Iranian prison authorities have allowed jailed Washington Post reporter Jason Rezaian to get outside medical treatment and receive some care packages in recent weeks amid a groundswell of signatures on an online petition urging his release.

Ali Rezaian, the imprisoned reporter’s brother, said Thursday in an interview that his sibling briefly left prison twice recently to see specialists who prescribed antibiotics for infections in his eye and groin area.

“He’s feeling better,” said Ali Rezaian, who noted that the infections went untreated for more than a month. “But as a result of the delayed treatment, it’s harder for him to recover.”

The 38-year-old Jason Rezaian, The Post’s bureau chief in Iran, has been held in Tehran’s Evin Prison since security forces raided his home in July and arrested him and his wife, journalist Yeganeh Salehi. She was eventually released on bail. Their case has been referred to a Revolutionary Court jurist known for imposing long and severe sentences.

A dual national who holds American and Iranian citizenship, Rezaian has been detained longer in Iran than any journalist before him. The charges against him are cloaked in secrecy, with little public information beyond a statement by authorities that he is accused of acting beyond the scope of journalism. He has not been permitted to consult a lawyer.

But there are signs that the prison authorities have eased at least some of the harsh conditions. He was recently released from solitary confinement and placed in a cell with another prisoner.

He also has been allowed several visits from his wife, who brought him books, food and warm clothes fitting for the cold Tehran winter, Ali Rezaian said. He has read the books she brought him in January twice already, the brother said.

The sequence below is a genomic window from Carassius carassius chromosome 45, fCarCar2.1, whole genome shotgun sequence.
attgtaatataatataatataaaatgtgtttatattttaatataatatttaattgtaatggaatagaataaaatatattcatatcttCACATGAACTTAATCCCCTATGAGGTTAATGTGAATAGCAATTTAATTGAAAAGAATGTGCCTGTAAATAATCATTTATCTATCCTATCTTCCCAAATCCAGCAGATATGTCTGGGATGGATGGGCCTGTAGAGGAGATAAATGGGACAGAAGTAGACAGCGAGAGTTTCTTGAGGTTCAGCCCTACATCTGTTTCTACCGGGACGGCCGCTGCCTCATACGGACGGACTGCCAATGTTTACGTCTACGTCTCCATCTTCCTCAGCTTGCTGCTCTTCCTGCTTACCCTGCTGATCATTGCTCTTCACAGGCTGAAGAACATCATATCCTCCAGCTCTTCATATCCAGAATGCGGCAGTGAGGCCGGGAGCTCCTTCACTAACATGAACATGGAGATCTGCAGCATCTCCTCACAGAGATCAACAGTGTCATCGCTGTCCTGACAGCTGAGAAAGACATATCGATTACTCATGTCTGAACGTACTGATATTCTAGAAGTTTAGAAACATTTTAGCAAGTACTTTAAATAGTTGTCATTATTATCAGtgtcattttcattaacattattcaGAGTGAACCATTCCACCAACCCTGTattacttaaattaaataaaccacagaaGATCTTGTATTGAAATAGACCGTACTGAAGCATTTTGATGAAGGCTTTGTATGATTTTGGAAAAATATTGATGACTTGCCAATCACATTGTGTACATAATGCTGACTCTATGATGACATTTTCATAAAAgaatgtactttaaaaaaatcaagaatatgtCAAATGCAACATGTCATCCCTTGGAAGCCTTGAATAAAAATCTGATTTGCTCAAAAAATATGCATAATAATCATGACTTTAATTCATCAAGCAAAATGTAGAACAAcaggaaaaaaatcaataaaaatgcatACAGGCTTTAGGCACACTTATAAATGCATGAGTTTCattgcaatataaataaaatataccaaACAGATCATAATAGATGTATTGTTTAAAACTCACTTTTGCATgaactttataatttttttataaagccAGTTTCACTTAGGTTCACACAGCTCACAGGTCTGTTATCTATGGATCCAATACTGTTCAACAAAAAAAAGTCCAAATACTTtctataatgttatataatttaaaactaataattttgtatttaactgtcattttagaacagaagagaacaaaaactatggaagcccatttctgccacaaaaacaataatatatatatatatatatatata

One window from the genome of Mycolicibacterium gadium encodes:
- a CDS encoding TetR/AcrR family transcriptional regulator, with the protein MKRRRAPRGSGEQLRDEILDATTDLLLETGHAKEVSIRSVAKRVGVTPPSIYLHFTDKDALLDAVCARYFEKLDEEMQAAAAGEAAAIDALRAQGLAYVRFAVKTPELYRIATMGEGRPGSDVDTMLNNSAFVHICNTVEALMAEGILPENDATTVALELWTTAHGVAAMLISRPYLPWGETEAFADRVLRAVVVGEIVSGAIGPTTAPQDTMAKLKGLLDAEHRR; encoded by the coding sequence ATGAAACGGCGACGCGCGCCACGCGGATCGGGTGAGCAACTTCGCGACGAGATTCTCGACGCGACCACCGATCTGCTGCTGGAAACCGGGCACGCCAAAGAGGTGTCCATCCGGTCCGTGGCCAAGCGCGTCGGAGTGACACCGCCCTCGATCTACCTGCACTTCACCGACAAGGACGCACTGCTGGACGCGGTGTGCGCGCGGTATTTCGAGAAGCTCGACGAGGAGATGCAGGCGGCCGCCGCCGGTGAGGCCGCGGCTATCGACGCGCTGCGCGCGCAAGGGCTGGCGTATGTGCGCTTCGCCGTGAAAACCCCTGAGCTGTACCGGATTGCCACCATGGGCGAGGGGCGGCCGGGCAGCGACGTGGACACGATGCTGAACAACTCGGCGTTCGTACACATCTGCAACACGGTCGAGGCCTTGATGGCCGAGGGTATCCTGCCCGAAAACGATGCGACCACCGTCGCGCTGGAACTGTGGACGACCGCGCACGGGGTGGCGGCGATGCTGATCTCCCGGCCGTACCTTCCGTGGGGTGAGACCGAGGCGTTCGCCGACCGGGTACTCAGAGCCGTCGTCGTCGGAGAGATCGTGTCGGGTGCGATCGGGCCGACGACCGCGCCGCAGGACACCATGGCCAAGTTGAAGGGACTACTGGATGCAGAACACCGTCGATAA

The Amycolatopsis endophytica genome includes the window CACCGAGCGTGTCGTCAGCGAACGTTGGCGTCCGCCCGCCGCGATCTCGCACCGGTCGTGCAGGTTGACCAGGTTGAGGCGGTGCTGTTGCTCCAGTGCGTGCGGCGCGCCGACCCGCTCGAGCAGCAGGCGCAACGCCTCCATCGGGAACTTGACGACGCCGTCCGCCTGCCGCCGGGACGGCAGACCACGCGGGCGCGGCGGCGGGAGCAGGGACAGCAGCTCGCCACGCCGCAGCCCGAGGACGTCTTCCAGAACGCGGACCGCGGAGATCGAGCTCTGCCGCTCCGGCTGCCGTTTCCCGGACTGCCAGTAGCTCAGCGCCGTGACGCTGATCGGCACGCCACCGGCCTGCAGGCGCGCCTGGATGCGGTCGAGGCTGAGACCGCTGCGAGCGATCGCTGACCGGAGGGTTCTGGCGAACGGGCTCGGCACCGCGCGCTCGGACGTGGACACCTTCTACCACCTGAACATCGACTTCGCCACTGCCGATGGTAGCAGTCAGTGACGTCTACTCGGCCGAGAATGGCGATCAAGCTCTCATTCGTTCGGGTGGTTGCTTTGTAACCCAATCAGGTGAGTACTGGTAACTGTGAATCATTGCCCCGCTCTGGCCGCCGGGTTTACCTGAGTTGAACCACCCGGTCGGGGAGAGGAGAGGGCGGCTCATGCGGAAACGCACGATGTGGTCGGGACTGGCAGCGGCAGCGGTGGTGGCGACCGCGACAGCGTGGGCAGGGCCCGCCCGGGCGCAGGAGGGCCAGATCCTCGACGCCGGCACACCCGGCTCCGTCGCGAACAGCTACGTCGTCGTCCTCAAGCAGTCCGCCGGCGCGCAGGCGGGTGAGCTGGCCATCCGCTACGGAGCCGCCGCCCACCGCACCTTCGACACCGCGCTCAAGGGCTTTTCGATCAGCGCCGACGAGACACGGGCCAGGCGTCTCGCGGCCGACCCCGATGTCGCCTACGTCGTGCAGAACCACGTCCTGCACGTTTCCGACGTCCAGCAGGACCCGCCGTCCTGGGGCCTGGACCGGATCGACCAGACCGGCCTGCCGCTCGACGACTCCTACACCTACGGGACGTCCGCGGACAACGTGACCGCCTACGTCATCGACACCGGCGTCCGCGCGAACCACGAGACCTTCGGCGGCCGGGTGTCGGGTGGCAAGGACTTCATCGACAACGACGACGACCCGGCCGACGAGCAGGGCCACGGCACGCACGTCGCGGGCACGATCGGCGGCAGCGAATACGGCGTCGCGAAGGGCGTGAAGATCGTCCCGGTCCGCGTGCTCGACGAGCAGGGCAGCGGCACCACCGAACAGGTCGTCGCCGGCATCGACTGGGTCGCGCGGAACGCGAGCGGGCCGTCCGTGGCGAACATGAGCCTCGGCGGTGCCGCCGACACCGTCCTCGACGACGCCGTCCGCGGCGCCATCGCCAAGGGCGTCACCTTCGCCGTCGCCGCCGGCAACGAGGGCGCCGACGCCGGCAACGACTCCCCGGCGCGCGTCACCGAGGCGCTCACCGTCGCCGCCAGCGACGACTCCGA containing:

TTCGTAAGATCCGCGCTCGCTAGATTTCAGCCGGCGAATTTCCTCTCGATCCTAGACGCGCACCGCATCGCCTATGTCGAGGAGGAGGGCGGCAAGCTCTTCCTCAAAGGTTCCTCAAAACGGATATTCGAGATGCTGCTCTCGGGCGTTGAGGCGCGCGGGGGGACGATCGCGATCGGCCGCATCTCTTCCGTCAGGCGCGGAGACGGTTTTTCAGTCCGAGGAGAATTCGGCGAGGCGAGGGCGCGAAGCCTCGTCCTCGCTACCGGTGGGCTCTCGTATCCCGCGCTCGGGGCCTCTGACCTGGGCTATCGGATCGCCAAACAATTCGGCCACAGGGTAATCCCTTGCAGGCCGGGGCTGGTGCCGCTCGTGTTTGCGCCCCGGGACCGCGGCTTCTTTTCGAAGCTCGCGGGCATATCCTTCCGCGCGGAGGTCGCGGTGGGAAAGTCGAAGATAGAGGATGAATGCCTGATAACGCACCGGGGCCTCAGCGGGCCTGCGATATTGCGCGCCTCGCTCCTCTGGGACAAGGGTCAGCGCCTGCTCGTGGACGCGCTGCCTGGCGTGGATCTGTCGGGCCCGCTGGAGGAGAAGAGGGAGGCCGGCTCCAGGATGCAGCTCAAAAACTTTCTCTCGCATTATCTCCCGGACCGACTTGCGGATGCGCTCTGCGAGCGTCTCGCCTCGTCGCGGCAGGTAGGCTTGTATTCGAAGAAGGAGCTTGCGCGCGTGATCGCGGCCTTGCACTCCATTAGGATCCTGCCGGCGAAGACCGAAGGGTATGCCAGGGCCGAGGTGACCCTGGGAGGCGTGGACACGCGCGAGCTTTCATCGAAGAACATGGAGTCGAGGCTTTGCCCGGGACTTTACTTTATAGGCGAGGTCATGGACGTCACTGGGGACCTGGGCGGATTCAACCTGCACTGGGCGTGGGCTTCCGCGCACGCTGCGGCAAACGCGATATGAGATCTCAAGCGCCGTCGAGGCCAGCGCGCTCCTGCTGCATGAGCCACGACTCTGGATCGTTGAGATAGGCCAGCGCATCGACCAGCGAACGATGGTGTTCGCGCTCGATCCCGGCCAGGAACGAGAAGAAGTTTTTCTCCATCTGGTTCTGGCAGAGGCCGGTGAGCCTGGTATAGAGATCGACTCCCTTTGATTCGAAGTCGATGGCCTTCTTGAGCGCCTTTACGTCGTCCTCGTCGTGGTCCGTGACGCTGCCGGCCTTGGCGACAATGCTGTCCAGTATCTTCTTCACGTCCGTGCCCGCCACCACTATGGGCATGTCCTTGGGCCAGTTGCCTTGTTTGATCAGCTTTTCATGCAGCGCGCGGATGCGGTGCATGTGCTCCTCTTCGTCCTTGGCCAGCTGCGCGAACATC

State Department negotiators engaged in talks with Iran over its nuclear program have repeatedly asked for the release of Jason Rezaian and two other Americans also imprisoned there, plus information on another American long missing in the country. Mohammad Javad Zarif, Iran’s chief negotiator, has said he was instrumental in arranging two visits to Rezaian late last year by his mother and mother-in-law.

It is uncertain whether U.S. officials will have many opportunities to press Rezaian’s case after late March, when they have said they must reach an agreement with Iran on major principles or there is no point in continuing the nuclear talks up to a June 30 deadline.

Meanwhile, a burgeoning online petition drive has collected signatures from people in more than 70 countries asking Iran to immediately set Rezaian free. The petition on Change.org has collected more than 100,000 signatures, a dramatic rise from less than 10,000 just a few weeks ago.

Ali Rezaian said he quietly posted the petition around the Thanksgiving holidays. But in mid-January, Change.org began aggressively pushing it through e-mail and its social-media accounts on Twitter and Facebook, said the Web site’s spokeswoman, Shareeza Bhola.

“Online petitions show that a situation is not isolated,” Bhola said. “It amplifies voices calling for justice. It’s not just a few people calling for Jason’s freedom — it’s 100,000.”

Ali Rezaian said he would love to see the petition get a million or more signatures, a goal he said he considers achievable. Then he paused and corrected himself.

“I’d love to see Jason get out tomorrow,” he said. “I’d rather be able to take the petition down. No number is big enough.”